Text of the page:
You're asking me to clarify my argument after your attempt to insult me was made completely moot. Just a little pathetic, honestly.
I just felt a disconnect from several of the characters. Many of the things that happened affected me unemotionally. I did not care about
"Henry" and his death nor that he was not actually Henry, which, after HW is sent away, becomes a very significant part of the story.
And the ending half hour seemed just a tad rushed into. We go from
HW learning sign language to him being married and the jump felt unnatural.
Overall the story was very good, but nothing gripped me or made me emotionally involved (other than HW and Daniel's relationship). That's hardly an elementary complaint and to say otherwise is childish in itself. It's people like you (the endless trolls striving to do the same thing again and again) that make this site hard to visit sometimes. How about instead of being an idiot, you could contribute to the discussion?
Not to say the story is weak in TWBB, but it's defintiely - to put it gently, lest I incite the ire of Prussian royalty - my least favorite part of the film.
I mean, for a first time viewer, having that gripe is understandable.
I've never really been concerned with PTA's storytelling. It's there, but his flicks seem to thrive more on what's going on viscerally and in-the-moment. The Master is perhaps the best and most extreme example. I can almost never describe the film to other people without going into its themes more than its plot.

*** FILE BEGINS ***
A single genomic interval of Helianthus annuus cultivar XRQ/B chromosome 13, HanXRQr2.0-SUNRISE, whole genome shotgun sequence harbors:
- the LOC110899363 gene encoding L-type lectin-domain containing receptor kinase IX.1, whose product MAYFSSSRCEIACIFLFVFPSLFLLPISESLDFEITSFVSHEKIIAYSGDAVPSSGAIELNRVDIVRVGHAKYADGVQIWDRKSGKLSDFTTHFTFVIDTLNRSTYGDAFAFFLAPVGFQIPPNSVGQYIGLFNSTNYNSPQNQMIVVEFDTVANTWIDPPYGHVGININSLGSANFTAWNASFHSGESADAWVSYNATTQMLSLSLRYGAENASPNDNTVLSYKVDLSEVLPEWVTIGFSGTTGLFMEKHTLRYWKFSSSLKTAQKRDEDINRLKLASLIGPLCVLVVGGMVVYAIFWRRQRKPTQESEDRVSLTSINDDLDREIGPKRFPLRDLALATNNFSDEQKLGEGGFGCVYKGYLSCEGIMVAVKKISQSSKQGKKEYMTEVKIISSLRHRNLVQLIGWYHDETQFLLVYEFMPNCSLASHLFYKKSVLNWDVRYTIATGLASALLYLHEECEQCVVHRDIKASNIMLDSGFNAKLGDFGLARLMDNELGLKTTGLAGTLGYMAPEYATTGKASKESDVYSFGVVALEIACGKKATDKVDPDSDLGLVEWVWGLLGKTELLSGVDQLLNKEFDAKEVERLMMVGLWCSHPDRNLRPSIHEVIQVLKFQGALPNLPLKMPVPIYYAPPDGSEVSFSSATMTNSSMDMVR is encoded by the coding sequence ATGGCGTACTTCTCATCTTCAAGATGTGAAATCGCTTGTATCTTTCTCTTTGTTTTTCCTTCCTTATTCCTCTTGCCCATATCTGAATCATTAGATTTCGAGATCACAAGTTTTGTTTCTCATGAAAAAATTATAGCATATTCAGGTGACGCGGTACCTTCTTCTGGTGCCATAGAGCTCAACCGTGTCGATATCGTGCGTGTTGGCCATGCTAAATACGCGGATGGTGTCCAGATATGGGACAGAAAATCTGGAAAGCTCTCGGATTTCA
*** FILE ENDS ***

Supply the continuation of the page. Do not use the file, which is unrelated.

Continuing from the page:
Bacon wrote:Rushmore, The Royal Tenenbaums, The Master, Eternal Sunshine, Zodiac, Seven, Pulp Fiction.
Good list to watch?
Bacon, don't watch The Master It's less accessible and more opaque than TWBB. You gotta find the right way to pace yourself and I'd swap one of Wes Anderson's movies for something else just to diversify.
If you're comfortable I also recommend dabbling into some classics that are pretty universally accessible and loved. Try The Searchers, Seven Samurai, Lawrence of Arabia, Rashomon, 12 Angry Men, The Apartment, Double Indemnity. You can also dabble into the wealth of Spielberg's classics. Also Scorsese's early more artsy fair like Taxi Driver, Raging Bull. If you're willing there's a lot of terrific international movies (that are also accessible) like The Lives of Others, Amelie (I personally don't love this but MANY do), the Three Colors Trilogy.
Honestly another thing you can do is do what I did when I was getting started, just look up lists and compile your own list of movies dabbling into different genres, eras, countries in world cinema. And keep watching the ones that resonate the most. I eventually took a ton of courses in undergrad but that wasn't until years after I was well on the way.